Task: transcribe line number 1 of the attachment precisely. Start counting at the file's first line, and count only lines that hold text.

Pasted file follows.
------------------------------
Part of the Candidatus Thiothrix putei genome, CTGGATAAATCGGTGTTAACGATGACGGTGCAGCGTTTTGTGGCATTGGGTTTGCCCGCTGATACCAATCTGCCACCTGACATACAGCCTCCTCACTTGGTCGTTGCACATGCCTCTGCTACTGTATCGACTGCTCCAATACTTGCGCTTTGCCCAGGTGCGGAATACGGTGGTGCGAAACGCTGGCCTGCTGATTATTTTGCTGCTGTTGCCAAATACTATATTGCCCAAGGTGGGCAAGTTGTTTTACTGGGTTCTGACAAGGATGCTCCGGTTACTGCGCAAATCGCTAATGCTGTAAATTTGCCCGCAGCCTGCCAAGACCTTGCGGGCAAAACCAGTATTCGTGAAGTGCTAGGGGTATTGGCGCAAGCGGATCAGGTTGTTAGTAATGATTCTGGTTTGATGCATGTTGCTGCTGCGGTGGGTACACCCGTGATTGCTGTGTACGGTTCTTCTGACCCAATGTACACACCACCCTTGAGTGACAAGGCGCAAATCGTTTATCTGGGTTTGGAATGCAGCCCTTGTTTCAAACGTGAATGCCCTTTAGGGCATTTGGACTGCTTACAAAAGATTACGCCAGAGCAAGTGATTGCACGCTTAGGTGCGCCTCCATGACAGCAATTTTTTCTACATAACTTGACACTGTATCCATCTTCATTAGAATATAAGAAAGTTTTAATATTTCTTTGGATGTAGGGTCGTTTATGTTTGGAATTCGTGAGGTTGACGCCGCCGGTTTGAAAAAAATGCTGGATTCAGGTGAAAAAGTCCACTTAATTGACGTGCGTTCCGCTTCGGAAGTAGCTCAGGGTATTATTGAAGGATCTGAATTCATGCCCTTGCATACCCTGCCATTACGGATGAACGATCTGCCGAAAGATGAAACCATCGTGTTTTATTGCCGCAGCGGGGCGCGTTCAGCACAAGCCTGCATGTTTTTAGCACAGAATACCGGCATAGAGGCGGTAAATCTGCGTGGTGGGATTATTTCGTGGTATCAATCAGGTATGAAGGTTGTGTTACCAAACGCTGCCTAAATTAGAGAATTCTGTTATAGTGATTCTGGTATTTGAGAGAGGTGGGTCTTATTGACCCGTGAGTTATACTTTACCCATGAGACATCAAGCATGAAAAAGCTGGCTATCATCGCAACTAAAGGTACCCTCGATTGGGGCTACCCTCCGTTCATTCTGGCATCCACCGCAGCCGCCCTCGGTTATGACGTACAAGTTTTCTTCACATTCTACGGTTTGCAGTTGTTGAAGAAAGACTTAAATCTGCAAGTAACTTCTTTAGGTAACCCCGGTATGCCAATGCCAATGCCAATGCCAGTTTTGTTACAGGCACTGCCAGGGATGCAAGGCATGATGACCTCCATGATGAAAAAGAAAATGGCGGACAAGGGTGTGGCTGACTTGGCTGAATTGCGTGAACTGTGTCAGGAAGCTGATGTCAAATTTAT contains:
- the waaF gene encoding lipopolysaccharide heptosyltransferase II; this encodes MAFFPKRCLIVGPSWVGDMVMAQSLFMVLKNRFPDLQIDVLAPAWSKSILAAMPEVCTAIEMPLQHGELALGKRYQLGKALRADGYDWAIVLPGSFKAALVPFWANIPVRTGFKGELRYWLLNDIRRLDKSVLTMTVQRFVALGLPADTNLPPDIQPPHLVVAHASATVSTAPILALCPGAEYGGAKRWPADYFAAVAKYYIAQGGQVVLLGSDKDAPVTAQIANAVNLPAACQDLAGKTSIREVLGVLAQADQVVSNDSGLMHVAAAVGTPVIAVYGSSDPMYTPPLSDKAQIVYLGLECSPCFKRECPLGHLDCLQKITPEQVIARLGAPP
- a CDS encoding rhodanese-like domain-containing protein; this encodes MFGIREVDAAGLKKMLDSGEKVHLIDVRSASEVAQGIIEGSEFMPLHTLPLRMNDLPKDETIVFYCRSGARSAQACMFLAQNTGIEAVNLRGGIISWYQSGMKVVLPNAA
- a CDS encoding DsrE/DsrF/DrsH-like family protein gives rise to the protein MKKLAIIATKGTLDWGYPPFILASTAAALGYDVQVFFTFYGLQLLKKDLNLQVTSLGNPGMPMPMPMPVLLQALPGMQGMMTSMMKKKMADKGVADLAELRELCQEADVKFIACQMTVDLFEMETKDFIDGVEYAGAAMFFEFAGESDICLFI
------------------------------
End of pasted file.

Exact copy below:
Part of the Candidatus Thiothrix putei genome, CTGGATAAATCGGTGTTAACGATGACGGTGCAGCGTTTTGTGGCATTGGGTTTGCCCGCTGATACCAATCTGCCACCTGACATACAGCCTCCTCACTTGGTCGTTGCACATGCCTCTGCTACTGTATCGACTGCTCCAATACTTGCGCTTTGCCCAGGTGCGGAATACGGTGGTGCGAAACGCTGGCCTGCTGATTATTTTGCTGCTGTTGCCAAATACTATATTGCCCAAGGTGGGCAAGTTGTTTTACTGGGTTCTGACAAGGATGCTCCGGTTACTGCGCAAATCGCTAATGCTGTAAATTTGCCCGCAGCCTGCCAAGACCTTGCGGGCAAAACCAGTATTCGTGAAGTGCTAGGGGTATTGGCGCAAGCGGATCAGGTTGTTAGTAATGATTCTGGTTTGATGCATGTTGCTGCTGCGGTGGGTACACCCGTGATTGCTGTGTACGGTTCTTCTGACCCAATGTACACACCACCCTTGAGTGACAAGGCGCAAATCGTTTATCTGGGTTTGGAATGCAGCCCTTGTTTCAAACGTGAATGCCCTTTAGGGCATTTGGACTGCTTACAAAAGATTACGCCAGAGCAAGTGATTGCACGCTTAGGTGCGCCTCCATGACAGCAATTTTTTCTACATAACTTGACACTGTATCCATCTTCATTAGAATATAAGAAAGTTTTAATATTTCTTTGGATGTAGGGTCGTTTATGTTTGGAATTCGTGAGGTTGACGCCGCCGGTTTGAAAAAAATGCTGGATTCAGGTGAAAAAGTCCACTTAATTGACGTGCGTTCCGCTTCGGAAGTAGCTCAGGGTATTATTGAAGGATCTGAATTCATGCCCTTGCATACCCTGCCATTACGGATGAACGATCTGCCGAAAGATGAAACCATCGTGTTTTATTGCCGCAGCGGGGCGCGTTCAGCACAAGCCTGCATGTTTTTAGCACAGAATACCGGCATAGAGGCGGTAAATCTGCGTGGTGGGATTATTTCGTGGTATCAATCAGGTATGAAGGTTGTGTTACCAAACGCTGCCTAAATTAGAGAATTCTGTTATAGTGATTCTGGTATTTGAGAGAGGTGGGTCTTATTGACCCGTGAGTTATACTTTACCCATGAGACATCAAGCATGAAAAAGCTGGCTATCATCGCAACTAAAGGTACCCTCGATTGGGGCTACCCTCCGTTCATTCTGGCATCCACCGCAGCCGCCCTCGGTTATGACGTACAAGTTTTCTTCACATTCTACGGTTTGCAGTTGTTGAAGAAAGACTTAAATCTGCAAGTAACTTCTTTAGGTAACCCCGGTATGCCAATGCCAATGCCAATGCCAGTTTTGTTACAGGCACTGCCAGGGATGCAAGGCATGATGACCTCCATGATGAAAAAGAAAATGGCGGACAAGGGTGTGGCTGACTTGGCTGAATTGCGTGAACTGTGTCAGGAAGCTGATGTCAAATTTAT contains: